Former U.N. envoy Bolton warns of GOP neo-isolationists at state Republicans' fall dinner
HARRISBURG — The former ambassador to the United Nations warned Republicans against “neo-isolationist” elements within the party, saying the GOP's foreign policy stance is one of its key differences with Democrats.
“We are the party of national security,” John Bolton, a former George W. Bush administration official, said during his keynote address of the state Republican Party's fall dinner in a Harrisburg Hilton ballroom.
Bolton, a frequent critic of President Obama, blamed the president's “weakness” in foreign policy for a series of crises around the globe, most recently in Syria.
Democrats said Bolton's foreign policy involvement was “disastrous.”
“John Bolton has zero credibility when it comes to foreign policy,” said state Democratic Party spokesman Marc Eisenstein. “He was one of the main architects of some of the worst foreign policy decisions we saw under the Bush administration.”
Obama appeared poised to strike Syria after an Aug. 21 chemical weapons attack, widely believed to have been triggered by Syrian President Bashar Assad's forces, killed more than 1,000 people in Damascus suburbs. Obama instead put the decision to Congress, asking for a vote to authorize the use of force.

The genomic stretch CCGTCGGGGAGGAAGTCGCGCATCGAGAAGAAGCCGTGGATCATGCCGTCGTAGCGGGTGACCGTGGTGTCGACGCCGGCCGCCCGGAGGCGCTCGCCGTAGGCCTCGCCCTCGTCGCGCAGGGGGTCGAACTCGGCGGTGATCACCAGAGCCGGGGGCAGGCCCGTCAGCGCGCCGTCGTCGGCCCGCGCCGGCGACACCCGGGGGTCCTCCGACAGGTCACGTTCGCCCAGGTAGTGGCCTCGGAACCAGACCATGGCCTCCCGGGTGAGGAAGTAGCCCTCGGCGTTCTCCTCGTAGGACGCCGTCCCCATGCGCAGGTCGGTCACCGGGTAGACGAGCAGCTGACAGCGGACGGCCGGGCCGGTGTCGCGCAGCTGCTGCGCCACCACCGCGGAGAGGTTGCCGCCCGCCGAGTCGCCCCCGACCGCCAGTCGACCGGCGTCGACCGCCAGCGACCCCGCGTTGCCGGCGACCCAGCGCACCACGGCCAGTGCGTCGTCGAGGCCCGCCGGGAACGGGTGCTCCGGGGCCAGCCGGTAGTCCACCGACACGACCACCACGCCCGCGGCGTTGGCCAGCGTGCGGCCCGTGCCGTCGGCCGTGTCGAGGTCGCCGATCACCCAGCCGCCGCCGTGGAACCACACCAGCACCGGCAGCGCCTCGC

Within weeks of that decision, administration officials brokered a deal with the Russian government, which is a key supporter of Assad's regime, in which Assad would turn over his chemical weapons to prevent a U.S. missile strike.
“But we are not just going to take Russia and Assad's word for it. We need to see concrete actions to demonstrate that Assad is serious about giving up his chemical weapons,” Obama said Sept. 14 in his weekly radio address. “And since this plan emerged only with a credible threat of U.S. military action, we will maintain our military posture in the region to keep the pressure on the Assad regime.”
The deal won't work, said Bolton, a former undersecretary of State for arms control and international security. He predicted Assad would underreport his arsenal of chemical weapons and the Russians would help them slow-walk the handover of those weapons to the United Nations — something that would allow Assad to continue fighting rebels in his country while maintaining Russia's influence in a key part of the world.
“He's got (Russian President) Vladimir Putin writing op-eds in The New York Times,” Bolton said. “He's putting his thumb in the president's eye because he sees weakness.”
Mike Wereschagin is a staff writer for Trib Total Media. He can be reached at 412-320-7900 or email@example.com. Staff writer Adam Smeltz contributed to this report.